exterior and site work

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Unfortunately, this beautiful Japanese maple was on top of a major plumbing junction point and had to be removed. Pictured to the left was a badly damaged greenhouse that was ultimately glassed in and now holds a staircase to the ground floor.

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2013 | post demo

The site required extensive exterior work for parking, plumbing, and the installation of new utilities to the building. Only three trees were removed, two of which were unhealthy and needed to be removed for safety purposes.

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A large deck was added to the east side of the building and now acts as the main entrance and entertaining space.

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Originally used by the friars for meals, this room was perfect for the main entrance because of it's location, and accessibility. The window had originally been a set of French doors, removed during the 1967 remodel.

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2013 | post demo

The initial round of demo exposed the previously working fireplace and original plaster over brick walls. The removal of the drop ceiling revealed the original proportions of the building.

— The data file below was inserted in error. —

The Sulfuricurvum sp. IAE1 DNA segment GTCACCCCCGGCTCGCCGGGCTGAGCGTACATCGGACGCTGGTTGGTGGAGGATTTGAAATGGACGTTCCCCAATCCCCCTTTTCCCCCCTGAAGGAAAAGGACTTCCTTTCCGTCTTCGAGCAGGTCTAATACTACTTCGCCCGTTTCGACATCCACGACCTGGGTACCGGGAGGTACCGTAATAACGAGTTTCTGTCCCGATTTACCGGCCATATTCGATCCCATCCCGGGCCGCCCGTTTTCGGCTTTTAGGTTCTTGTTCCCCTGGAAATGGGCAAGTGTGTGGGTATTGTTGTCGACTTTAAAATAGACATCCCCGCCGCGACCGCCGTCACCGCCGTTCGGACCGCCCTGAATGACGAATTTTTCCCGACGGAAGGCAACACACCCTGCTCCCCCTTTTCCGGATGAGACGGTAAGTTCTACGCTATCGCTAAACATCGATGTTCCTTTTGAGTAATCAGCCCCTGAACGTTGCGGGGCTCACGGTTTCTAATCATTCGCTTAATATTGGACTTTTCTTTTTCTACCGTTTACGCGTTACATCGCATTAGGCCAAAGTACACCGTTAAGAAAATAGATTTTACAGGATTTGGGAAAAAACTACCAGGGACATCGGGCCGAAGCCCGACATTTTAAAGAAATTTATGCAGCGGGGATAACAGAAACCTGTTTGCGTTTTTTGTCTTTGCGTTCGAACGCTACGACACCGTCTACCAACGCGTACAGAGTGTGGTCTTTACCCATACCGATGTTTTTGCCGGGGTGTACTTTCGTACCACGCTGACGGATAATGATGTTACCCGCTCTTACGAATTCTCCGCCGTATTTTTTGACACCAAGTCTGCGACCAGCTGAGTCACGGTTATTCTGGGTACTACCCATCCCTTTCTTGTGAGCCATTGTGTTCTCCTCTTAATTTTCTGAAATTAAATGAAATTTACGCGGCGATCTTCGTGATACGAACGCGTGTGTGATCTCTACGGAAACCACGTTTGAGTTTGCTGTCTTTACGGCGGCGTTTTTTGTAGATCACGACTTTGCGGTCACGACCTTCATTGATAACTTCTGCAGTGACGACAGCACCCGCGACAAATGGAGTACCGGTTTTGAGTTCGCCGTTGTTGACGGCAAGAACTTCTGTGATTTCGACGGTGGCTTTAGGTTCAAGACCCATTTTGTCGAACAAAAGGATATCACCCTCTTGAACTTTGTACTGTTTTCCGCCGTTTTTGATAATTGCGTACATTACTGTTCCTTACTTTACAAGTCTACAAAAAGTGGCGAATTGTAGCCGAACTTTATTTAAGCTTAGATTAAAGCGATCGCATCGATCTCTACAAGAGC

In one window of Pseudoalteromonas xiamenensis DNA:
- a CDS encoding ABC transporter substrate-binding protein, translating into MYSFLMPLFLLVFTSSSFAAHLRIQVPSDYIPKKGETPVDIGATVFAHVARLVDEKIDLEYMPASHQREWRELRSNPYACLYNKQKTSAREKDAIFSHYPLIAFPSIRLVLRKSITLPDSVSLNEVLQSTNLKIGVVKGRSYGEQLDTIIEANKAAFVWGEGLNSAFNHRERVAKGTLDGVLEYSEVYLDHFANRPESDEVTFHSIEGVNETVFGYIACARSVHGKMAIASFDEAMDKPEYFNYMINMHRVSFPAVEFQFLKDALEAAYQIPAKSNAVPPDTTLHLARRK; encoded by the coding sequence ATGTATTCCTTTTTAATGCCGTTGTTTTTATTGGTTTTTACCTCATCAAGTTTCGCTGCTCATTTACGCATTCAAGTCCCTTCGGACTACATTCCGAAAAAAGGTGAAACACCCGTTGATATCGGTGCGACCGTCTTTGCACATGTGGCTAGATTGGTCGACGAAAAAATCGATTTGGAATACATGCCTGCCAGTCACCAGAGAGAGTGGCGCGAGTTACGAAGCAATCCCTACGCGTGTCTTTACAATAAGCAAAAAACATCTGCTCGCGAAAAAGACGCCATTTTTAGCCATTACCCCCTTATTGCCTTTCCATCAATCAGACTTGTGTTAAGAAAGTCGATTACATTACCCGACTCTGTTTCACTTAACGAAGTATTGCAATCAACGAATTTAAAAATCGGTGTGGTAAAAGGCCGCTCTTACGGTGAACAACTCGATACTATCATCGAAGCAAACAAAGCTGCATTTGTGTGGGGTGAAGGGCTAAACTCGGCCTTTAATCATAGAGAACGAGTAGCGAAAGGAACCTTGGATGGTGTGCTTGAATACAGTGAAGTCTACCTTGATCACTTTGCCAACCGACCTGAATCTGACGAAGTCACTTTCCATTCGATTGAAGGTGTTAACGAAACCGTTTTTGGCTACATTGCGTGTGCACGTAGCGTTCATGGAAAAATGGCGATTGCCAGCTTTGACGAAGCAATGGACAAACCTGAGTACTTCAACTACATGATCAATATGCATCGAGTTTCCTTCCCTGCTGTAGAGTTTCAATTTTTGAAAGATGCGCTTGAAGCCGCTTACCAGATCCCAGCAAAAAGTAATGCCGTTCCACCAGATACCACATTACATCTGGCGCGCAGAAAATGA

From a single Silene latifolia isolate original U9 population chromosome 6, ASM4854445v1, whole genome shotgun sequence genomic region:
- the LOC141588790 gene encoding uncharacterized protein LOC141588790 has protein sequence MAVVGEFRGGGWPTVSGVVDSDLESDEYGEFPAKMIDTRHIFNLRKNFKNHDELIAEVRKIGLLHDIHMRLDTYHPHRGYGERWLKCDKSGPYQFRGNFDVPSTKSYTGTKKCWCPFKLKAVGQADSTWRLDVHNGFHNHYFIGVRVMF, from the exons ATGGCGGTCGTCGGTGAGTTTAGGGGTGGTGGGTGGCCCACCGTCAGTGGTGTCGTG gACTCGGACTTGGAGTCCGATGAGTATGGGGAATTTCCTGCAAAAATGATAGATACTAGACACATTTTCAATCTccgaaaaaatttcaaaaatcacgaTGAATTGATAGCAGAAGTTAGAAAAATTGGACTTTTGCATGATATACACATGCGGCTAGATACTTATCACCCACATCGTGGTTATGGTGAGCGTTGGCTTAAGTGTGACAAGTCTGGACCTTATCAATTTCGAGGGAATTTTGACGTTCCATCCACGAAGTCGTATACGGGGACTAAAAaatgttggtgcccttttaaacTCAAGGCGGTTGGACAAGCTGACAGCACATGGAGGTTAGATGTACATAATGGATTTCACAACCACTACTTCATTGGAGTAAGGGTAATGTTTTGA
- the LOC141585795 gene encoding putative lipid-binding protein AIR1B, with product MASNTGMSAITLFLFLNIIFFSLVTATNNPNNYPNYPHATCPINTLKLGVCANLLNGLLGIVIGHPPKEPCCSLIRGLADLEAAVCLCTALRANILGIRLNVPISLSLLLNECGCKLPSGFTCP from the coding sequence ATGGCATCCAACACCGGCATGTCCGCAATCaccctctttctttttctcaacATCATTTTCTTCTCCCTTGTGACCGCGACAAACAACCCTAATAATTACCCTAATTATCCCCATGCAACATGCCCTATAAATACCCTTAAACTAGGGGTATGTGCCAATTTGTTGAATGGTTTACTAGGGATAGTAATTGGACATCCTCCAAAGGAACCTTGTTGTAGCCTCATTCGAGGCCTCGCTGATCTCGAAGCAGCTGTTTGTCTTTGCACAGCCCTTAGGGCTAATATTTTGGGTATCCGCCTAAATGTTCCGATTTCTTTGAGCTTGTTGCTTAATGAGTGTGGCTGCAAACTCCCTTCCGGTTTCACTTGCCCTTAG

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The fireplace had been destroyed in 1967, and was replaced by a mantel similar to what would have originally stood in its place. The tin ceiling was salvaged from three other rooms in the building, much of which had been damaged by the installation of the drop ceilings. The sign above the mantel was originally displayed outside, and needed repairs from years of outdoor exposure. The frames on the wall show period maps of the property over the past 150 years.

main entry

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Pictured is the original door opening to the house in 1866, which became the entry to the chapel addition when the front porch was removed in 1947. The installation of drop ceilings and paneling in 1967 traded grandeur for function, making the space oppressive and dreary. The original chapel doors visible in the front were restored and kept in place.

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2013 | post demo